“We think there will be a positive impact on rates,” said Mats Berglund, chief executive of Hong Kong”s Pacific Basin Shipping, describing China”s need for higher imports. China is estimated to need an extra 10 million tonnes of wheat import wheat to make up a shortfall caused by crop failures linked to the weather. That would be in addition to the more than 3 million tonnes of wheat it was already due to import in the year to June 2014.
Pakistan is set to require up to 1 million tonnes of wheat in the year to March 2014 after domestic production was hit by several factors, including a delay in planting. Grain shipments favour smaller Handysize, Supramax and Panamax ships, varying between 32,000 and 76,000 dead-weight tonnes, rather than large Capesize vessels that are almost exclusively used to haul iron ore and coal.
One Panamax-sized cargo, equal to 66,000 tonnes, would need to be shipped every day between August 1 and December 31 if China is to import an extra 10 million tonnes of wheat this year, said Khalid Hashim, managing director of Thailand”s Precious Shipping. By comparison, more than 50 Panamax ships, carrying grain, coal and iron ore, were chartered in July, according to figures from Clarkson Research Services, a data provider widely relied on by the global shipping industry. Hashim, whose company operates 40 dry cargo vessels, added: “I am sure that this will have a positive impact on the (dry bulk) markets.”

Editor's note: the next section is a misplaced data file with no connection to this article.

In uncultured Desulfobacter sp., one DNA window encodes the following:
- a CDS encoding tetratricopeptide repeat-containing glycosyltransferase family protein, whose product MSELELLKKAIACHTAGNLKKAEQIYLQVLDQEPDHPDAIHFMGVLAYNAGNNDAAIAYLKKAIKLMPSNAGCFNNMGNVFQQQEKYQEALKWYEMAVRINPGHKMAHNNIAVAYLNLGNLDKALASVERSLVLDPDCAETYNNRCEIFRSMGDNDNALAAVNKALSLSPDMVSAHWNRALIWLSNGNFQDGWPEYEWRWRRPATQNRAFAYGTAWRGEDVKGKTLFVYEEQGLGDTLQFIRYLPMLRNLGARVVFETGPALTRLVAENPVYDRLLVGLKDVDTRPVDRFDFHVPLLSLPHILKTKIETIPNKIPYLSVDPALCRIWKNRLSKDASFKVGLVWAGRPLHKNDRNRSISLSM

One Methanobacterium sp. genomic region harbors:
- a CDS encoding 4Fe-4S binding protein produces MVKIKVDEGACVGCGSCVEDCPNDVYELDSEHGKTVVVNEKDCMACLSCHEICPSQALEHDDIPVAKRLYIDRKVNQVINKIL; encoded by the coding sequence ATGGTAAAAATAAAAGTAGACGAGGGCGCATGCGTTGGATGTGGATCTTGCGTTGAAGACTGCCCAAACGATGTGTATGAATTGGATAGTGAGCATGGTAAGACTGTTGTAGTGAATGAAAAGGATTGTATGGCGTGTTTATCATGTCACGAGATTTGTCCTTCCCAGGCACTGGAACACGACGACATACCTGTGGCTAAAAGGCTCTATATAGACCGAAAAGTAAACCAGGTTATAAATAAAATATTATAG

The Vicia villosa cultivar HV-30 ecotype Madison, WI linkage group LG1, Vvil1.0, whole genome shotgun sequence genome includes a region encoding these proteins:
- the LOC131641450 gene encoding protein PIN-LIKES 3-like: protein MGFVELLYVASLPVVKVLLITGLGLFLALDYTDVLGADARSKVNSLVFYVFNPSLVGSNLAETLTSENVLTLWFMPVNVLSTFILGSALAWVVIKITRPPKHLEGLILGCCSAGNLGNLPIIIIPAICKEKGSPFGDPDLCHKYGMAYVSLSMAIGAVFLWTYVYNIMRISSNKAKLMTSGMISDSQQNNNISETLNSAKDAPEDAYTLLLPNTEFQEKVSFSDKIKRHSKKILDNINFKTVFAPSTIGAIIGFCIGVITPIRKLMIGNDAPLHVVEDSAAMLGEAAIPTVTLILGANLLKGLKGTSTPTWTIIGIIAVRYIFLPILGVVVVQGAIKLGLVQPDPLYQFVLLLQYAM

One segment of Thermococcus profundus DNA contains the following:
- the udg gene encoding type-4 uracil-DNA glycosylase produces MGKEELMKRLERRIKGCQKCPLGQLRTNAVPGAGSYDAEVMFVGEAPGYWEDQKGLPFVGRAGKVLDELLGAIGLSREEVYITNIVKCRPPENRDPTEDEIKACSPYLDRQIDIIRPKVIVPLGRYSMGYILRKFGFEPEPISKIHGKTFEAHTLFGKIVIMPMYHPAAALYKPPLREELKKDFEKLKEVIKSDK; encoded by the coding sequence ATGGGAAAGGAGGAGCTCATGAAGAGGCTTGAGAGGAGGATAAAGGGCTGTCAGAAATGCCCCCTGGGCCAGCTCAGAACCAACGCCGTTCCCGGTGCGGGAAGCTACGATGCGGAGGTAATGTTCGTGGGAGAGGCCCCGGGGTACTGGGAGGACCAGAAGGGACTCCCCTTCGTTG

Dry bulk freight rates would be buoyed by a strong North American grain harvest, Berglund added. While the Chinese wheat crop failure “is a straw of hope for the dry bulk market, we have not seen much impact on the Handysize and Handymax vessels trading in the Pacific,” said Tan Chin Hee, executive director of Pacific Carriers, owned by the Kuok Group, which has interests in commodities, property and newspapers.
Charter rates for a 32,000 dead-weight tonne Handysize ship were down to $7,867 per day on Friday, against an average of more than $8,000 per day in July, according to Clarksons data. Thailand”s Thoresen Shipping thought freight rates would start to climb in the next two months as China-led grain demand augmented very good harvests in North America, said managing director Ian Claxton.
But Tan said the firming in bulk rates caused by increased China demand would be short-lived, as the continuing oversupply of tonnage across all bulk sectors took its toll. Dry bulk ships equivalent to 17.8 per cent of the current dry bulk fleet are on order to be delivered between now and 2016, Clarksons data showed. Cancelled deliveries and ship scrapping this year have cut growth of the global dry bulk fleet to 3.8 per cent from the figure of 10.4 per cent for all of last year, Clarksons said.